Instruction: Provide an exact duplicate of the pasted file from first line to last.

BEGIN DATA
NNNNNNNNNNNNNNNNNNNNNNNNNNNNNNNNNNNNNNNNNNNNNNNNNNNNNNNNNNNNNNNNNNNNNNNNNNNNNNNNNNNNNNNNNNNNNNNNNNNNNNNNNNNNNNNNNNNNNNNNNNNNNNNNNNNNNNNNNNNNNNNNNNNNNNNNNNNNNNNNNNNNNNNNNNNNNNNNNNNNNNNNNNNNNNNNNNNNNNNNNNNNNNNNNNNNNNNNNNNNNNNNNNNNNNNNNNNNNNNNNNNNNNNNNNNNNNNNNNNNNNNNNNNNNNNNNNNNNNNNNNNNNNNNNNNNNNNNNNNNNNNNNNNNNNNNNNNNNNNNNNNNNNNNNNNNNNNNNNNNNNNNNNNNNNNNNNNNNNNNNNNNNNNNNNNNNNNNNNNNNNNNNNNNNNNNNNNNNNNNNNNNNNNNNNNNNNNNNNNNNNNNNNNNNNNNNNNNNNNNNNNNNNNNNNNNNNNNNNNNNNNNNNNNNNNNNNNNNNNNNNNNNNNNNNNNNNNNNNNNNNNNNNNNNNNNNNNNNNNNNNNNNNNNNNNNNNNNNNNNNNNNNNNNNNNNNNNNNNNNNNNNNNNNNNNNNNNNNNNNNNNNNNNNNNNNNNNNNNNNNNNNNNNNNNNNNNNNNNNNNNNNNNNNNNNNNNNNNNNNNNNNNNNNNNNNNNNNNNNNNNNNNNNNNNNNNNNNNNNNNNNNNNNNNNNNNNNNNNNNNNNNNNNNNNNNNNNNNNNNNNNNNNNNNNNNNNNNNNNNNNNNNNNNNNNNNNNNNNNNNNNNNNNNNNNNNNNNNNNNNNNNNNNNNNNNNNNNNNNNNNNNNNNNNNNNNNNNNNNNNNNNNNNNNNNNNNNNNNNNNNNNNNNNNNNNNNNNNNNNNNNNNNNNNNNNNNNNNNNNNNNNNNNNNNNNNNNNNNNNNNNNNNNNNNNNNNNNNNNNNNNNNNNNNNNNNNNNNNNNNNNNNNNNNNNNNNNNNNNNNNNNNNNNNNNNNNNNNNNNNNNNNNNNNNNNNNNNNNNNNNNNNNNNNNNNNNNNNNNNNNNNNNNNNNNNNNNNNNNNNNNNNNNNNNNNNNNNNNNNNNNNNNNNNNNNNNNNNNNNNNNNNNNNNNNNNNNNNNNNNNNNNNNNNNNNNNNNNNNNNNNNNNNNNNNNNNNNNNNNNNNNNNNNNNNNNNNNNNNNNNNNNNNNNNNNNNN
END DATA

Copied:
NNNNNNNNNNNNNNNNNNNNNNNNNNNNNNNNNNNNNNNNNNNNNNNNNNNNNNNNNNNNNNNNNNNNNNNNNNNNNNNNNNNNNNNNNNNNNNNNNNNNNNNNNNNNNNNNNNNNNNNNNNNNNNNNNNNNNNNNNNNNNNNNNNNNNNNNNNNNNNNNNNNNNNNNNNNNNNNNNNNNNNNNNNNNNNNNNNNNNNNNNNNNNNNNNNNNNNNNNNNNNNNNNNNNNNNNNNNNNNNNNNNNNNNNNNNNNNNNNNNNNNNNNNNNNNNNNNNNNNNNNNNNNNNNNNNNNNNNNNNNNNNNNNNNNNNNNNNNNNNNNNNNNNNNNNNNNNNNNNNNNNNNNNNNNNNNNNNNNNNNNNNNNNNNNNNNNNNNNNNNNNNNNNNNNNNNNNNNNNNNNNNNNNNNNNNNNNNNNNNNNNNNNNNNNNNNNNNNNNNNNNNNNNNNNNNNNNNNNNNNNNNNNNNNNNNNNNNNNNNNNNNNNNNNNNNNNNNNNNNNNNNNNNNNNNNNNNNNNNNNNNNNNNNNNNNNNNNNNNNNNNNNNNNNNNNNNNNNNNNNNNNNNNNNNNNNNNNNNNNNNNNNNNNNNNNNNNNNNNNNNNNNNNNNNNNNNNNNNNNNNNNNNNNNNNNNNNNNNNNNNNNNNNNNNNNNNNNNNNNNNNNNNNNNNNNNNNNNNNNNNNNNNNNNNNNNNNNNNNNNNNNNNNNNNNNNNNNNNNNNNNNNNNNNNNNNNNNNNNNNNNNNNNNNNNNNNNNNNNNNNNNNNNNNNNNNNNNNNNNNNNNNNNNNNNNNNNNNNNNNNNNNNNNNNNNNNNNNNNNNNNNNNNNNNNNNNNNNNNNNNNNNNNNNNNNNNNNNNNNNNNNNNNNNNNNNNNNNNNNNNNNNNNNNNNNNNNNNNNNNNNNNNNNNNNNNNNNNNNNNNNNNNNNNNNNNNNNNNNNNNNNNNNNNNNNNNNNNNNNNNNNNNNNNNNNNNNNNNNNNNNNNNNNNNNNNNNNNNNNNNNNNNNNNNNNNNNNNNNNNNNNNNNNNNNNNNNNNNNNNNNNNNNNNNNNNNNNNNNNNNNNNNNNNNNNNNNNNNNNNNNNNNNNNNNNNNNNNNNNNNNNNNNNNNNNNNNNNNNNNNNNNNNNNNNNNNNNNNNNNNNNNNNNNNNNNNNNNNNNNNNNNNNNNNNNNNNN